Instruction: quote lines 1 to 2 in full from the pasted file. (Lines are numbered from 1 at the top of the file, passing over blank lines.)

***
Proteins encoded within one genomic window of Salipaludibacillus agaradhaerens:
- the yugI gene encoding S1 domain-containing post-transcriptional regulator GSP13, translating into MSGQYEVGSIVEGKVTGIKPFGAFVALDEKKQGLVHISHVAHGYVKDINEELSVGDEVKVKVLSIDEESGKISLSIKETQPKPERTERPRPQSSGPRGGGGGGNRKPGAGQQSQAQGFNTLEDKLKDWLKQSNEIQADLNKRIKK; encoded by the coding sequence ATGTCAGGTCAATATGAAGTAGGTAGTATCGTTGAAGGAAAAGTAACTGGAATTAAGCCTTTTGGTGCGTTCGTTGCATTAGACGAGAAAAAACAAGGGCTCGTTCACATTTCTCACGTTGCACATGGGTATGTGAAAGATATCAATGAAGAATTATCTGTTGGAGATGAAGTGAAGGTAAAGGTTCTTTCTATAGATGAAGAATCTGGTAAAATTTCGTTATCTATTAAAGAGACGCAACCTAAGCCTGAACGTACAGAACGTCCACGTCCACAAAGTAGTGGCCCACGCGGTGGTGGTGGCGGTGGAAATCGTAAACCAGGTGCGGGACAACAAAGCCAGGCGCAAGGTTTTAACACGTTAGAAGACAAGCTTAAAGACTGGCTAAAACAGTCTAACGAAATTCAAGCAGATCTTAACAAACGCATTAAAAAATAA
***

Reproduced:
Proteins encoded within one genomic window of Salipaludibacillus agaradhaerens:
- the yugI gene encoding S1 domain-containing post-transcriptional regulator GSP13, translating into MSGQYEVGSIVEGKVTGIKPFGAFVALDEKKQGLVHISHVAHGYVKDINEELSVGDEVKVKVLSIDEESGKISLSIKETQPKPERTERPRPQSSGPRGGGGGGNRKPGAGQQSQAQGFNTLEDKLKDWLKQSNEIQADLNKRIKK; encoded by the coding sequence ATGTCAGGTCAATATGAAGTAGGTAGTATCGTTGAAGGAAAAGTAACTGGAATTAAGCCTTTTGGTGCGTTCGTTGCATTAGACGAGAAAAAACAAGGGCTCGTTCACATTTCTCACGTTGCACATGGGTATGTGAAAGATATCAATGAAGAATTATCTGTTGGAGATGAAGTGAAGGTAAAGGTTCTTTCTATAGATGAAGAATCTGGTAAAATTTCGTTATCTATTAAAGAGACGCAACCTAAGCCTGAACGTACAGAACGTCCACGTCCACAAAGTAGTGGCCCACGCGGTGGTGGTGGCGGTGGAAATCGTAAACCAGGTGCGGGACAACAAAGCCAGGCGCAAGGTTTTAACACGTTAGAAGACAAGCTTAAAGACTGGCTAAAACAGTCTAACGAAATTCAAGCAGATCTTAACAAACGCATTAAAAAATAA